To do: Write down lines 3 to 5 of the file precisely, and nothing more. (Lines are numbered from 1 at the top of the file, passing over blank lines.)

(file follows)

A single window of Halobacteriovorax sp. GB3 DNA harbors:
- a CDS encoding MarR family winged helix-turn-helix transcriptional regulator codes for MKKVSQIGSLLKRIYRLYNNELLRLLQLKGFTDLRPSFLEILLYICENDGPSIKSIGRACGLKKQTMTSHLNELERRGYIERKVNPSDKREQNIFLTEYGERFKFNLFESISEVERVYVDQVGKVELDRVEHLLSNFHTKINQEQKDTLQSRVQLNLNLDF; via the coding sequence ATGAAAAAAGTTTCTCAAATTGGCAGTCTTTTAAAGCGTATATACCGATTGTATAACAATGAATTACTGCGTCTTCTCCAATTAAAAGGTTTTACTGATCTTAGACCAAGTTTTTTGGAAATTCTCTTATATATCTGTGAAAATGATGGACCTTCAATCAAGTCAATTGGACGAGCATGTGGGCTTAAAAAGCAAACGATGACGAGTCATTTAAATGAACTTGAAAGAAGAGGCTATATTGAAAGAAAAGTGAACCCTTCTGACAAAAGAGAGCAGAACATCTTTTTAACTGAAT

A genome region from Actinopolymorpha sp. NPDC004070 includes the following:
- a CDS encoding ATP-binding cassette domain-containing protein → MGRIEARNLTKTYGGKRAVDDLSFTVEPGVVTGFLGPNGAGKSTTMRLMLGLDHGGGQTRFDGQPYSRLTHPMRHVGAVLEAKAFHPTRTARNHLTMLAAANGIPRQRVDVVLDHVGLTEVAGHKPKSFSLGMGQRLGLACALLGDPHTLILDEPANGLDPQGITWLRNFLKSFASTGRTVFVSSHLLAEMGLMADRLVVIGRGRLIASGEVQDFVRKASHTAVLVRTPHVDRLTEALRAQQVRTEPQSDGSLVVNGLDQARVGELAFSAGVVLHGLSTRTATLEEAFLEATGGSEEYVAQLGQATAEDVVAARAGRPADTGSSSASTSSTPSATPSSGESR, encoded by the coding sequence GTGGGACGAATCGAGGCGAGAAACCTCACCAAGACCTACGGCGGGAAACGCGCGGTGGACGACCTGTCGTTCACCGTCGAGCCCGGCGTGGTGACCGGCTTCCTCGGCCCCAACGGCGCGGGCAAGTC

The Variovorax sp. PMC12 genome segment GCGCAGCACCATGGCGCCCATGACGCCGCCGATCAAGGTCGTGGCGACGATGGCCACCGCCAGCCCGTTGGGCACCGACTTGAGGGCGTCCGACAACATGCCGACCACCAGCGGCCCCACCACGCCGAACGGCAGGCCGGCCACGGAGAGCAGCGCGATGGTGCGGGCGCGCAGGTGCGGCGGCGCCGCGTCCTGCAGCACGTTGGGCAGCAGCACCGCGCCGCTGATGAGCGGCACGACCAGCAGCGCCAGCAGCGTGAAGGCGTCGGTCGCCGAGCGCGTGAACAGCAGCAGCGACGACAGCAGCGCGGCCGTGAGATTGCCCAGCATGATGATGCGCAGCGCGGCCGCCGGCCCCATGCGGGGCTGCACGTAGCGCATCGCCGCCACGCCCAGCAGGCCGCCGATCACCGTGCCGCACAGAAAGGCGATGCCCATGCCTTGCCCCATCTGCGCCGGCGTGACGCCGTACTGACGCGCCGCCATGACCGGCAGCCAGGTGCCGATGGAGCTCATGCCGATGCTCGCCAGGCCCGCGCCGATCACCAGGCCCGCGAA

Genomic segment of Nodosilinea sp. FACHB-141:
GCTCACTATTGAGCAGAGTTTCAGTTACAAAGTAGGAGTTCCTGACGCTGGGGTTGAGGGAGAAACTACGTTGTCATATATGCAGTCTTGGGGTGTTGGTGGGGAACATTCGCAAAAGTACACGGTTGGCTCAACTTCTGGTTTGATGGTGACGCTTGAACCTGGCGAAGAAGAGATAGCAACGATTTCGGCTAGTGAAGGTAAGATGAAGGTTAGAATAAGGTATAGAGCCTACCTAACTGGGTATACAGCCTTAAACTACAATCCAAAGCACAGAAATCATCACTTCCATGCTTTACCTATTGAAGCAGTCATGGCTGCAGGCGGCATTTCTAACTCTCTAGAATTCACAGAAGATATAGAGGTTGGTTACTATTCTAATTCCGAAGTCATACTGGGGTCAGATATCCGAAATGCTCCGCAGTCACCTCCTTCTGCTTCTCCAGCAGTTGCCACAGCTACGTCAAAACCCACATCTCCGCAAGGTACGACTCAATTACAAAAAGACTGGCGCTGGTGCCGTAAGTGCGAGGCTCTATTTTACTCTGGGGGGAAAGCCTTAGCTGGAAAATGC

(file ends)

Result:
A genome region from Actinopolymorpha sp. NPDC004070 includes the following:
- a CDS encoding ATP-binding cassette domain-containing protein → MGRIEARNLTKTYGGKRAVDDLSFTVEPGVVTGFLGPNGAGKSTTMRLMLGLDHGGGQTRFDGQPYSRLTHPMRHVGAVLEAKAFHPTRTARNHLTMLAAANGIPRQRVDVVLDHVGLTEVAGHKPKSFSLGMGQRLGLACALLGDPHTLILDEPANGLDPQGITWLRNFLKSFASTGRTVFVSSHLLAEMGLMADRLVVIGRGRLIASGEVQDFVRKASHTAVLVRTPHVDRLTEALRAQQVRTEPQSDGSLVVNGLDQARVGELAFSAGVVLHGLSTRTATLEEAFLEATGGSEEYVAQLGQATAEDVVAARAGRPADTGSSSASTSSTPSATPSSGESR, encoded by the coding sequence GTGGGACGAATCGAGGCGAGAAACCTCACCAAGACCTACGGCGGGAAACGCGCGGTGGACGACCTGTCGTTCACCGTCGAGCCCGGCGTGGTGACCGGCTTCCTCGGCCCCAACGGCGCGGGCAAGTC

The Variovorax sp. PMC12 genome segment GCGCAGCACCATGGCGCCCATGACGCCGCCGATCAAGGTCGTGGCGACGATGGCCACCGCCAGCCCGTTGGGCACCGACTTGAGGGCGTCCGACAACATGCCGACCACCAGCGGCCCCACCACGCCGAACGGCAGGCCGGCCACGGAGAGCAGCGCGATGGTGCGGGCGCGCAGGTGCGGCGGCGCCGCGTCCTGCAGCACGTTGGGCAGCAGCACCGCGCCGCTGATGAGCGGCACGACCAGCAGCGCCAGCAGCGTGAAGGCGTCGGTCGCCGAGCGCGTGAACAGCAGCAGCGACGACAGCAGCGCGGCCGTGAGATTGCCCAGCATGATGATGCGCAGCGCGGCCGCCGGCCCCATGCGGGGCTGCACGTAGCGCATCGCCGCCACGCCCAGCAGGCCGCCGATCACCGTGCCGCACAGAAAGGCGATGCCCATGCCTTGCCCCATCTGCGCCGGCGTGACGCCGTACTGACGCGCCGCCATGACCGGCAGCCAGGTGCCGATGGAGCTCATGCCGATGCTCGCCAGGCCCGCGCCGATCACCAGGCCCGCGAA